Get there early and spend some time with your client
If a client is coming to your setup, then try to carve out a few minutes off your schedule to meet him in advance. This way the studio won’t be so awkward when you both step in for the shoot. Get the formalities out of the way and start connecting with your client. You can also ask your client questions about what he has in mind for the portrait. This way you will also get an idea where to start from. Break the ice so that your client feels confident that he has come to the right place and believes that the portrait is going to be great.
Talk to your client while you setup
If the person you are portraying wants an excellent picture and has the time to do it, take about 10-15 minutes to get to know them. Engage with your client for a considerable amount of time until you feel they are comfortable and ready to go. Start a conversation while setting your equipment like cameras, lights, stools adjustments or outfit and hair style etc. Ask your clients question about their favorite color of shirt or the kind of lightning they want in their picture. You have to do all of this while having a smile on your face. Ask your client the permission to adjust their shoulders or remove a crease line from their shirt. This will make them more excited about the picture and will bring out their most natural pose.
Keep your client engaged
Even if you start shooting, don’t rush the shot. Take your time with the camera and the person sitting in front of it. Engage with your client complimenting them and tell them to try different types of their own poses. Then tell them what you want to change about them. This will make the person forget about everything else and concentrate on the portrait being taken. Also keep them in engaged to what you are saying by stating a life experience of yours that is similar to their, your hobbies and why you started photography etc. You have to make that client your permanent one after that first meeting. You have to work for you best picture but believe me getting that perfect portrait is a reward in itself.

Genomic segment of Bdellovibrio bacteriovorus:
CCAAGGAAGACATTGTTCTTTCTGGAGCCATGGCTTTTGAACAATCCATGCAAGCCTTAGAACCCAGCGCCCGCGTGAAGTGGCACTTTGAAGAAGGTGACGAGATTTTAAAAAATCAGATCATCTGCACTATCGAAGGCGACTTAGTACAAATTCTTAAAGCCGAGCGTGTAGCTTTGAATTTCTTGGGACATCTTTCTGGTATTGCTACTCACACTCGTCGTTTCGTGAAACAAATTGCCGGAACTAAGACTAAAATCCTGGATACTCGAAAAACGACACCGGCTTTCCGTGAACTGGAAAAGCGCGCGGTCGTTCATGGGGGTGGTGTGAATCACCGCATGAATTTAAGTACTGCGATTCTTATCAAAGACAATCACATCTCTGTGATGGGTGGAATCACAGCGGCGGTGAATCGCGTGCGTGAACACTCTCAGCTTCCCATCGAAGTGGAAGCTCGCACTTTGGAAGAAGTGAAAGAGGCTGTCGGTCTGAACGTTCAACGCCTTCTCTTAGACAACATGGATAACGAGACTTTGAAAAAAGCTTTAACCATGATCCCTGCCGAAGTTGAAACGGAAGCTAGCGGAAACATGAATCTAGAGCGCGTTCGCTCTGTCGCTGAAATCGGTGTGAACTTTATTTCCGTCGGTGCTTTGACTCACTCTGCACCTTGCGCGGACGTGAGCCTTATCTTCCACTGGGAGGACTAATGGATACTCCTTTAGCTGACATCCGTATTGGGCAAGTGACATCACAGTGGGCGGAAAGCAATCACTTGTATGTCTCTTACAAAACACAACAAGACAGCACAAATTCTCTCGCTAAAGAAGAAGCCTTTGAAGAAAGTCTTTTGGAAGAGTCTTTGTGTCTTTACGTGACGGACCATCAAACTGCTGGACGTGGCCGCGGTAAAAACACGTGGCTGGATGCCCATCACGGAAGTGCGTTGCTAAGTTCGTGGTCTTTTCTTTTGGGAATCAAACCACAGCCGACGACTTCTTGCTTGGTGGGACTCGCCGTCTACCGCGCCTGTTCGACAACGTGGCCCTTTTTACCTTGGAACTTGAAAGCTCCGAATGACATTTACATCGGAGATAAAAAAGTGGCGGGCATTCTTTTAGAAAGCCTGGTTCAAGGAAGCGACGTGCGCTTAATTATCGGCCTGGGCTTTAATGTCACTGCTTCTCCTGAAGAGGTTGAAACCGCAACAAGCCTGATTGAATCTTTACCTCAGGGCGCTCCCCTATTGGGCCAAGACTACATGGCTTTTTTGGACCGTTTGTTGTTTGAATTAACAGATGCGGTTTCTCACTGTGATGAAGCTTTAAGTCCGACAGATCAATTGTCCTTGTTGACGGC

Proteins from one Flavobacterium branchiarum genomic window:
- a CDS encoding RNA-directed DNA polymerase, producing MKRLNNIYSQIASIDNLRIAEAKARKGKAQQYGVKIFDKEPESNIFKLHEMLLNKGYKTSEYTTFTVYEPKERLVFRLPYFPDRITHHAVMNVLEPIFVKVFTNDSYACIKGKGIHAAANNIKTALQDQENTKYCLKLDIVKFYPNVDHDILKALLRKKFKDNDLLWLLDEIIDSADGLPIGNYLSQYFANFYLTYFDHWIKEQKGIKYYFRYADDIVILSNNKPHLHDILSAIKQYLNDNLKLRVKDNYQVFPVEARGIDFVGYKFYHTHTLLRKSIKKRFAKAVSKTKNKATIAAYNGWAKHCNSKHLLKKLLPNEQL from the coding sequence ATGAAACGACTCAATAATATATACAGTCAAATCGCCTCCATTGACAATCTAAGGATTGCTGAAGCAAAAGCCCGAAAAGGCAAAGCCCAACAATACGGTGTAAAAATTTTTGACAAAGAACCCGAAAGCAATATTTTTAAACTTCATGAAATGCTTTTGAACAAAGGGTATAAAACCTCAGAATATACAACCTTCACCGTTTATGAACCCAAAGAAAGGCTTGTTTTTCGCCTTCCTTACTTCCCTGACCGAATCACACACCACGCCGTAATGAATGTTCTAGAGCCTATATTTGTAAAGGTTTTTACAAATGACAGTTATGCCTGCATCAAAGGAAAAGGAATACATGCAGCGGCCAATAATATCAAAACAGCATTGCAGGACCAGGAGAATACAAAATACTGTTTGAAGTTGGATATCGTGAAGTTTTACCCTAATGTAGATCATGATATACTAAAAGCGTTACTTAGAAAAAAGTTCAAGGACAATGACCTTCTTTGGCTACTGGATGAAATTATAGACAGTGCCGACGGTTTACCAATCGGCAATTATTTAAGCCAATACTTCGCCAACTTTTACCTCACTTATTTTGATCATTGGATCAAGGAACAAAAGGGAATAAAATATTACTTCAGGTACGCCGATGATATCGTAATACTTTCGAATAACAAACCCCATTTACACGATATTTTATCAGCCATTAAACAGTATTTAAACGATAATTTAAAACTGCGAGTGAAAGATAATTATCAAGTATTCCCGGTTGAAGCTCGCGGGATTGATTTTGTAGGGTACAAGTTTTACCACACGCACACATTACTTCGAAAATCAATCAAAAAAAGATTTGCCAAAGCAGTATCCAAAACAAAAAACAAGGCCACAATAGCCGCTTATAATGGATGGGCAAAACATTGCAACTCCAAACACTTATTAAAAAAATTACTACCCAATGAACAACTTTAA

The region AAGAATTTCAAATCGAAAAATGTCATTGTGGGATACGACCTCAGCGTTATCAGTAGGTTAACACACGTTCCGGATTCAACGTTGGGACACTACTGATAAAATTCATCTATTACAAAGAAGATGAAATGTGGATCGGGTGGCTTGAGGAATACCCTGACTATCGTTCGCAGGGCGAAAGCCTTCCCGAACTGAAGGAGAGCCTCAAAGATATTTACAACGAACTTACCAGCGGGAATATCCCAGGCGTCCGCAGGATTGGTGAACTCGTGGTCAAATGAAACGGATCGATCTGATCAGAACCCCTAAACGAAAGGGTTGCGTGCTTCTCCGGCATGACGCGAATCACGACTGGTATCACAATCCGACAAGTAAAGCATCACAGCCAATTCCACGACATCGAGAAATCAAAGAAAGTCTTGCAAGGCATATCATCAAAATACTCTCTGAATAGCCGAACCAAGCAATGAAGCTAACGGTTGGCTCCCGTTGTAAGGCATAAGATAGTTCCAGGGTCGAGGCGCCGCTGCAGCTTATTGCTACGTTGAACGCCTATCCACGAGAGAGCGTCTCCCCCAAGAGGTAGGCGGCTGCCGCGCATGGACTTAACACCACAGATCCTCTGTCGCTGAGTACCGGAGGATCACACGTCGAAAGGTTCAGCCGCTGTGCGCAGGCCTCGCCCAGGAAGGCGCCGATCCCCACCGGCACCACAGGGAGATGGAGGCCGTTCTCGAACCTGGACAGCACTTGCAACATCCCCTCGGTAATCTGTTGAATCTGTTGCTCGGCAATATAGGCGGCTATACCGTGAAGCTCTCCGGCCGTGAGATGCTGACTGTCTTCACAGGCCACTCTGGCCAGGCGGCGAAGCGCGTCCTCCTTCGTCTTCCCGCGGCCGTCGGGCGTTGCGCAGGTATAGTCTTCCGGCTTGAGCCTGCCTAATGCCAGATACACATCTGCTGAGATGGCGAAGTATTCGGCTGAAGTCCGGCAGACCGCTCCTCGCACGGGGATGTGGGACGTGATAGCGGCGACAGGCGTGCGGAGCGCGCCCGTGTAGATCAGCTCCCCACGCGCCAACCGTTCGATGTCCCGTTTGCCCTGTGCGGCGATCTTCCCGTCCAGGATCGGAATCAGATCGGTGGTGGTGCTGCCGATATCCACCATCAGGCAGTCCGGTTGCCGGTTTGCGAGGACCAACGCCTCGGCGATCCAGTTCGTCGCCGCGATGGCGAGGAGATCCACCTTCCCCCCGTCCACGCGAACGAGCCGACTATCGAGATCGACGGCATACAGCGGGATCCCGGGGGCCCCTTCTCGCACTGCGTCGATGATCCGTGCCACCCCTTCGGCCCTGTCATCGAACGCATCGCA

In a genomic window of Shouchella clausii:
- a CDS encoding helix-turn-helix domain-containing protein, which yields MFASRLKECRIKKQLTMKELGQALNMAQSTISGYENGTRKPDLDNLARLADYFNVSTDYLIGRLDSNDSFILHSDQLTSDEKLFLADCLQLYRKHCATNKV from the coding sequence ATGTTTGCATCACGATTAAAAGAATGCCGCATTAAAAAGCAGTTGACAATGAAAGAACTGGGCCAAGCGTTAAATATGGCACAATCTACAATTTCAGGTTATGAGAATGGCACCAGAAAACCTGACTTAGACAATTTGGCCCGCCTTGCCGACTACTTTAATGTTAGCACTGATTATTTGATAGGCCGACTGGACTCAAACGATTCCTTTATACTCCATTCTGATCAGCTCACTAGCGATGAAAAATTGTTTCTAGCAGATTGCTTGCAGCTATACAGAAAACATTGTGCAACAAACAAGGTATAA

Start with poses that might not work:
Most of the time, people are shy and very uncomfortable when told to sit in a professional studio in front a camera. To make sure that your client is in the most natural pose when you take your best picture, tell the person to sit in a pose that you know are not going to work. This will give them time to relax their shoulders a bit and start getting in the mood. By taking 5-8 minutes with the client, you will start feeling that the client is now more engaged and starting to feel the vibe of the room. Get the awkwardness out of the way first before going for the special one.
Encourage, Encourage And Encourage
You have to keep the client feel better about what they are doing and you will also have to be careful not to fake it. You have to make the person in front of the camera believe what you are saying. Compliment them about their smile and their outfit. Tell them that they are doing excellent for first timers compared to others. Tell them that their portrait is going to be perfect because of how good they are doing.
As you can see, most of the tips are related to the personal connection because is the most powerful tool you can have when working with people. This practice not only works with headshot photography, it does with every kind of business nowadays. Just give it a try, don’t jump right on the task, try to connect with your client, friends or anybody, listen to them and you will see the dramatic change you will get out of it.